DON'T TURN TV ON - CLASS KNOTS UNTIED IN SCREEN GODDESS ART HOUSE REALITY SHOW
In his 1973 biography Marilyn, Norman Mailer excerpts Fred Lawrence Guiles' Norma Jean: The Life of Marilyn Monroe. Black & white 'B' picture playing alongside Hollywood technicolor feature with teenagers Bill Wyman and Den Stutley outside Sherrick's outfitters south London in account of screen goddess visit England 1957 making The Prince and the Showgirl with Laurence Olivier.
Guiles' quote in Mailer book set in constrained smaller font -
... a group of teddy boys invited her to join them for a bit of fish and chips in Penge, a London suburb.
'But it is comedy,' Mailer adds. 'For the Millers are tied in class knots.'
Talking taxonomy of textuality. Language within the node. Literary performance in MOO-space. Node-linked text and code. Lyric 'I'. Here's example - 1980s UK bandname Frankie Goes To Hollywood inspired by 1940s show biz headline on Frank Sinatra becoming first bobby soxing American Idol.
Constrained pattern rules of written reality tv auditions with youtube html link reveals forgotten story. Frankie goes to Hollywood but no Oscar Christ. Frankie Vaughan is star of Britain's Got Talent 1955. This Frankie as Liverpool-born as Billy Fury, Ringo Starr & Holly Johnson. Described in Let's Make Love (1960) trailer as 'the singing idol of England'.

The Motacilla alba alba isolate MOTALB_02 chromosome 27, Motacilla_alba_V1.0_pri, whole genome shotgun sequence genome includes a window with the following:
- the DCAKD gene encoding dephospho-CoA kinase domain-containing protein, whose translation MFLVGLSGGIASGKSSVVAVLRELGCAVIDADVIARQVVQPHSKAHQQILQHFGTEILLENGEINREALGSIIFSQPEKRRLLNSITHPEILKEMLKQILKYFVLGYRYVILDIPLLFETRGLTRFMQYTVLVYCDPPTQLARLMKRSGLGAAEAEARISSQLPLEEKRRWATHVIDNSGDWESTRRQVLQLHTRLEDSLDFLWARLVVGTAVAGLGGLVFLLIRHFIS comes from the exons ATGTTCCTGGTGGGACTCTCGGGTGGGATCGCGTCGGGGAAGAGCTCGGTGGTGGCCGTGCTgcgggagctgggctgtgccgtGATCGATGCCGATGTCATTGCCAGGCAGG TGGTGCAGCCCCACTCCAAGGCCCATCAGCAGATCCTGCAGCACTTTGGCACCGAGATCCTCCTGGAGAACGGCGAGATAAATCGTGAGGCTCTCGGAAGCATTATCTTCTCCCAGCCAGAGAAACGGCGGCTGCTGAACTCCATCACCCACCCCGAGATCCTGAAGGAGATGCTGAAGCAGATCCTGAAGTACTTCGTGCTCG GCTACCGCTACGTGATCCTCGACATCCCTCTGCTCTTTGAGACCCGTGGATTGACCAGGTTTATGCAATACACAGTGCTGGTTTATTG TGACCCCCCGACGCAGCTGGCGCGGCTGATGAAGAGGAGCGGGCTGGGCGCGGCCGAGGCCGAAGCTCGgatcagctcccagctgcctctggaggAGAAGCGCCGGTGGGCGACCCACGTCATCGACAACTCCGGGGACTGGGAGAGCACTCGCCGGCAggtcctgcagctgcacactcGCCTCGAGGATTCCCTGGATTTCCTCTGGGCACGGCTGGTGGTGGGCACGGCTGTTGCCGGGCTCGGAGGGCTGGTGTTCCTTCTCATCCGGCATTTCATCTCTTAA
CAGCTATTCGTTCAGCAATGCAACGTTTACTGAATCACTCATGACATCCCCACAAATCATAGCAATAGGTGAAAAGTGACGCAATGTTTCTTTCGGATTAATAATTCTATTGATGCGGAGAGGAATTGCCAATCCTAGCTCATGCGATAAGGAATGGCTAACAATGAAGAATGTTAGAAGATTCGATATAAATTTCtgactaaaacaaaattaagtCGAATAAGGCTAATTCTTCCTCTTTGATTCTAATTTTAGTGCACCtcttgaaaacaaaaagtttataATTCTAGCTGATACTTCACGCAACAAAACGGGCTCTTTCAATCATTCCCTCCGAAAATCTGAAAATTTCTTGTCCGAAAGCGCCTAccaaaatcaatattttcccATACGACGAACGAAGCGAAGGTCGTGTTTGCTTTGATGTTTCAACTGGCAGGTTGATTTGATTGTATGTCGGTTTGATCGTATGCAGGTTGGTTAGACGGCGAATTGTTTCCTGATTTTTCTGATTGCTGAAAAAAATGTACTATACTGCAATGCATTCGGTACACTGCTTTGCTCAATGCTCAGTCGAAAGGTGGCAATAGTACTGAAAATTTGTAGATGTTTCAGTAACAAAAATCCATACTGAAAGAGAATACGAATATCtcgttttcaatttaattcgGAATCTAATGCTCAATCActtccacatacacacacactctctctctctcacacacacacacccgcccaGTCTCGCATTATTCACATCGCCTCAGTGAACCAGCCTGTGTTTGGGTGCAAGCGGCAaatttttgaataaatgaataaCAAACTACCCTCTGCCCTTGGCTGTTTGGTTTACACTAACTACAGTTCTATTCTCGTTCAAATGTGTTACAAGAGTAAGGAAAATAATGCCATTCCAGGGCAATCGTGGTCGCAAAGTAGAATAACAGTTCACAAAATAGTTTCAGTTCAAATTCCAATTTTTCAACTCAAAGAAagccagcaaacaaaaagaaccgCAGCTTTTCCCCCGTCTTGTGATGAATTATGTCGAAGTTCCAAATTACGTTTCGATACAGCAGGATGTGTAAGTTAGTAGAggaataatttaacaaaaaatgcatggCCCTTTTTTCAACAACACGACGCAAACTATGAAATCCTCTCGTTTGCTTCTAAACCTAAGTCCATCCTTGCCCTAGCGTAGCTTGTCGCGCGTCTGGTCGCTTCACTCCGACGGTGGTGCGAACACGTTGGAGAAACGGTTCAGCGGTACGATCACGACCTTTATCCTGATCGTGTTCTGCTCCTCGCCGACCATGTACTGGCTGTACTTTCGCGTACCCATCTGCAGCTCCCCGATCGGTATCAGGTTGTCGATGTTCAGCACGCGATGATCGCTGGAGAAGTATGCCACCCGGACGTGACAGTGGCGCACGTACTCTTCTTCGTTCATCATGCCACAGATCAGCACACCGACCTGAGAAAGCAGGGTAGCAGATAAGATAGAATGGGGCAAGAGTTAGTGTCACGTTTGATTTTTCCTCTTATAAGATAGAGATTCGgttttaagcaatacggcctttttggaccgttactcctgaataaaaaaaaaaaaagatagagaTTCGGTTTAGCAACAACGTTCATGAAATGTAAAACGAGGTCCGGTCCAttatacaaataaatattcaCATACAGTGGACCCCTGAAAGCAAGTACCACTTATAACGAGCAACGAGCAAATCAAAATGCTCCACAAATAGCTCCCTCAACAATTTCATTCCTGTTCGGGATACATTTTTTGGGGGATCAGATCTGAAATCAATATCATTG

Frankie plays English civil servant threatened with 1950s end-of-tv crooning redundancy and public sector cuts. Pointing at screen audience with Harold Wilson's unlit pipe Frankie opens futuristic word score negotiations for Sixties counterculture predicting future Liverpool beat invasion. All you need is love tweets screen goddess relieving Frankie's class-stuffed shirt and bow tie. Veteran actor Wilfred Hyde-White looks on as arbitrating senior civil servant. Yves Montand negotiates European art house tv futures using OuLiPo constraint poetically, and politically, in strictly come off-camera tea dance.